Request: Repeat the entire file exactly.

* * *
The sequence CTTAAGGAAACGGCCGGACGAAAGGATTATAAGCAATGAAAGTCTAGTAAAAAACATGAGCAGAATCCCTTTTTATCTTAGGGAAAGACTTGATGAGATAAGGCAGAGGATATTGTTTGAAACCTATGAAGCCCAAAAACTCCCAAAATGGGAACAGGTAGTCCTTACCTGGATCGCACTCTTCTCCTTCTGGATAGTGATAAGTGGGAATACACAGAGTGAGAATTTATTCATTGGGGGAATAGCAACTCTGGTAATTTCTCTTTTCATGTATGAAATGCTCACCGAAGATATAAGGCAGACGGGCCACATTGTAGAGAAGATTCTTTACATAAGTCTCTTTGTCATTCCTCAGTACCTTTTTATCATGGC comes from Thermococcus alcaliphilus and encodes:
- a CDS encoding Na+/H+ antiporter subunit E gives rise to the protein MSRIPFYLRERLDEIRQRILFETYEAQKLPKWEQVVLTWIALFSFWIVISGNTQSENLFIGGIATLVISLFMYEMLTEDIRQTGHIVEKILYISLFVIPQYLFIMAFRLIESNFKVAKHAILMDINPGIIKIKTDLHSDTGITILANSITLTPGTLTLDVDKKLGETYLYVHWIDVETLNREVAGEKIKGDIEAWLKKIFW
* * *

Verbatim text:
The sequence CTTAAGGAAACGGCCGGACGAAAGGATTATAAGCAATGAAAGTCTAGTAAAAAACATGAGCAGAATCCCTTTTTATCTTAGGGAAAGACTTGATGAGATAAGGCAGAGGATATTGTTTGAAACCTATGAAGCCCAAAAACTCCCAAAATGGGAACAGGTAGTCCTTACCTGGATCGCACTCTTCTCCTTCTGGATAGTGATAAGTGGGAATACACAGAGTGAGAATTTATTCATTGGGGGAATAGCAACTCTGGTAATTTCTCTTTTCATGTATGAAATGCTCACCGAAGATATAAGGCAGACGGGCCACATTGTAGAGAAGATTCTTTACATAAGTCTCTTTGTCATTCCTCAGTACCTTTTTATCATGGC comes from Thermococcus alcaliphilus and encodes:
- a CDS encoding Na+/H+ antiporter subunit E gives rise to the protein MSRIPFYLRERLDEIRQRILFETYEAQKLPKWEQVVLTWIALFSFWIVISGNTQSENLFIGGIATLVISLFMYEMLTEDIRQTGHIVEKILYISLFVIPQYLFIMAFRLIESNFKVAKHAILMDINPGIIKIKTDLHSDTGITILANSITLTPGTLTLDVDKKLGETYLYVHWIDVETLNREVAGEKIKGDIEAWLKKIFW